10 ways to protect your credit cards from fraud
Good habits to enhance the security of your credit cards
We encourage you to follow these 10 rules to enhance the security of your credit cards. If you ignore them, you may be making it easy for the wrong people to use your cards.
1. Protect your Personal Identification Number (PIN)
Protect your Personal Identification Number (PIN) or secret code when using your card (at the ABM and at a merchant). Memorize your PIN. Do not write it down anywhere.
2. Change your PIN regularly
Change your PIN regularly and do not choose one that is too obvious (e.g., your date of birth, address or part of your telephone number). Don't share your PIN with anyone.
3. Never divulge your card number by phone
Never divulge your card number by phone unless you are doing business with a very trustworthy company. Only give the number if you initiated the transaction. Be as careful with your credit cards as you are with your cash.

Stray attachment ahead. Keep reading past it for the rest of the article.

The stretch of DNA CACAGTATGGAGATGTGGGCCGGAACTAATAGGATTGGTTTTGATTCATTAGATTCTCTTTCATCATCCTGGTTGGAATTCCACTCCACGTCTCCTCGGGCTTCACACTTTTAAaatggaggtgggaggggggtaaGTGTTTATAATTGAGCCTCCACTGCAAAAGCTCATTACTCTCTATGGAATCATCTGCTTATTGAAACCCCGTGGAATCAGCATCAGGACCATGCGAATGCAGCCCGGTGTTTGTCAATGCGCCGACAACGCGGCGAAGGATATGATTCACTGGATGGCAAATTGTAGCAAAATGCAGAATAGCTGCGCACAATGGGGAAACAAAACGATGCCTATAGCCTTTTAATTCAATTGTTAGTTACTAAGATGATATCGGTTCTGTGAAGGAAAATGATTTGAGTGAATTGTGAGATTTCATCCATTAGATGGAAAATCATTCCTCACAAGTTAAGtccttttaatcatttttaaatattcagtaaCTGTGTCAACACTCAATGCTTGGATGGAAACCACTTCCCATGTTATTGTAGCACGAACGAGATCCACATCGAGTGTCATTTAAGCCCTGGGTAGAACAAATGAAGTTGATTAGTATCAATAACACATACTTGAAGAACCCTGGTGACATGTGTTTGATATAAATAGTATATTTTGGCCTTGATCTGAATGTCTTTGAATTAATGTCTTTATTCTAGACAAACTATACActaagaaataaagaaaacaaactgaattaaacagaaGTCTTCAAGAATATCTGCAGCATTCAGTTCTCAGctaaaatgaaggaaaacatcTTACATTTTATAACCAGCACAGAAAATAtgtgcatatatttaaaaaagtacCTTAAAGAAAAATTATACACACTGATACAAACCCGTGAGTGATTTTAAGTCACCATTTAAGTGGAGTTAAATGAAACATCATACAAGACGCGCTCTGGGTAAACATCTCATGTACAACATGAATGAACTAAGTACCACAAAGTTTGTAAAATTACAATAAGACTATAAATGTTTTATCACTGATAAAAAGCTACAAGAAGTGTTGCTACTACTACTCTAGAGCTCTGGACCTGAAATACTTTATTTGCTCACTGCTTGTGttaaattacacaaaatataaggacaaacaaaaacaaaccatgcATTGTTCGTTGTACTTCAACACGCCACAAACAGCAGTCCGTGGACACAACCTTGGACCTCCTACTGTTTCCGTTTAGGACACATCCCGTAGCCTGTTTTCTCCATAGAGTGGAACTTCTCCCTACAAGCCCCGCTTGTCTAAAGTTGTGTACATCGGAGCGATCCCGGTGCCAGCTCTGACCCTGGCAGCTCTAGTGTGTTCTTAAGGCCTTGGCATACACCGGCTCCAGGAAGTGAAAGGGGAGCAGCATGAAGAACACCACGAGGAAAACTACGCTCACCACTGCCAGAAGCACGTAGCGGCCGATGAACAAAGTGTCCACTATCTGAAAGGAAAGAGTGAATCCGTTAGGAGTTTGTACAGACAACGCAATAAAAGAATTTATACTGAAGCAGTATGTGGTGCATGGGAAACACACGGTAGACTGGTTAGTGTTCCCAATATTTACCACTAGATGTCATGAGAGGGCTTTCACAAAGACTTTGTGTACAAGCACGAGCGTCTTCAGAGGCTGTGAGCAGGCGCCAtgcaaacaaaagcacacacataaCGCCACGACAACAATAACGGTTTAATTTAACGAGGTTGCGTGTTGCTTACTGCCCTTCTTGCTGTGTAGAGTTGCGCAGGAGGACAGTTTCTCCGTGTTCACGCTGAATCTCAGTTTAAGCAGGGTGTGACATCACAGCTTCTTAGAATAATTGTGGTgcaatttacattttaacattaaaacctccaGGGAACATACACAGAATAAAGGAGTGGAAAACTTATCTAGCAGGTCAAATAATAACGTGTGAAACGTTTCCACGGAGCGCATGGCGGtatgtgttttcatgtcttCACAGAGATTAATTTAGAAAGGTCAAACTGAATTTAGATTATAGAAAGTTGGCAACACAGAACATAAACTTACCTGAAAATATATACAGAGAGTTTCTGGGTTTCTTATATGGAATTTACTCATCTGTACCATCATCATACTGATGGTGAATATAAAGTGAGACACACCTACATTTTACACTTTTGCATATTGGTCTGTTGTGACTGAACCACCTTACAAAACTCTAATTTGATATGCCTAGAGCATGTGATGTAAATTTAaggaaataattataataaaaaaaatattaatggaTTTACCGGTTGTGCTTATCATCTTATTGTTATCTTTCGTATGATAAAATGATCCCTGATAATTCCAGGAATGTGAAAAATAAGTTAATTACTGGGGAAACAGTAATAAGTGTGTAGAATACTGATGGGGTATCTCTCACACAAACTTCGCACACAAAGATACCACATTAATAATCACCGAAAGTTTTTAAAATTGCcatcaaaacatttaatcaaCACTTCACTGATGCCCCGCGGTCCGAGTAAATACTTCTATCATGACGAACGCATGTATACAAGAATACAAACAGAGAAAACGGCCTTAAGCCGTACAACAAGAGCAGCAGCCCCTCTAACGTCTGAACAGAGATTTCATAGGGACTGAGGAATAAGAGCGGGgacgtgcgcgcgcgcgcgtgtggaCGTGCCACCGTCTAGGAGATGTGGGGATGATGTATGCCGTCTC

4. Immediately notify the issuing company if a card is lost or stolen
Immediately notify the issuing company if a card is lost or stolen. Most fraudulent card use takes place within days of the card loss or theft.
5. Sign any new card upon receipt
Sign any new card upon receipt. Don't forget to destroy any cards that you no longer need so that no one else can use them.
6. Make sure that you are returned the right credit card after paying
Each time you use your card, make sure that you are returned the right one after paying.
7. Never leave your credit cards unattended
When at work, never leave your credit cards unattended. More credit cards are stolen at work than from any other location.
8. Never leave your credit cards in your car
Never leave your credit cards in your car's glove compartment. A large percentage of credit card thefts are from vehicles.
9. Always keep your cards in a safe location
When travelling, keep your cards on you or in a safe location.
10. Check your monthly account statement
Always check your monthly account statement. Make sure that the transactions are yours.
Source: Canadian Bankers Association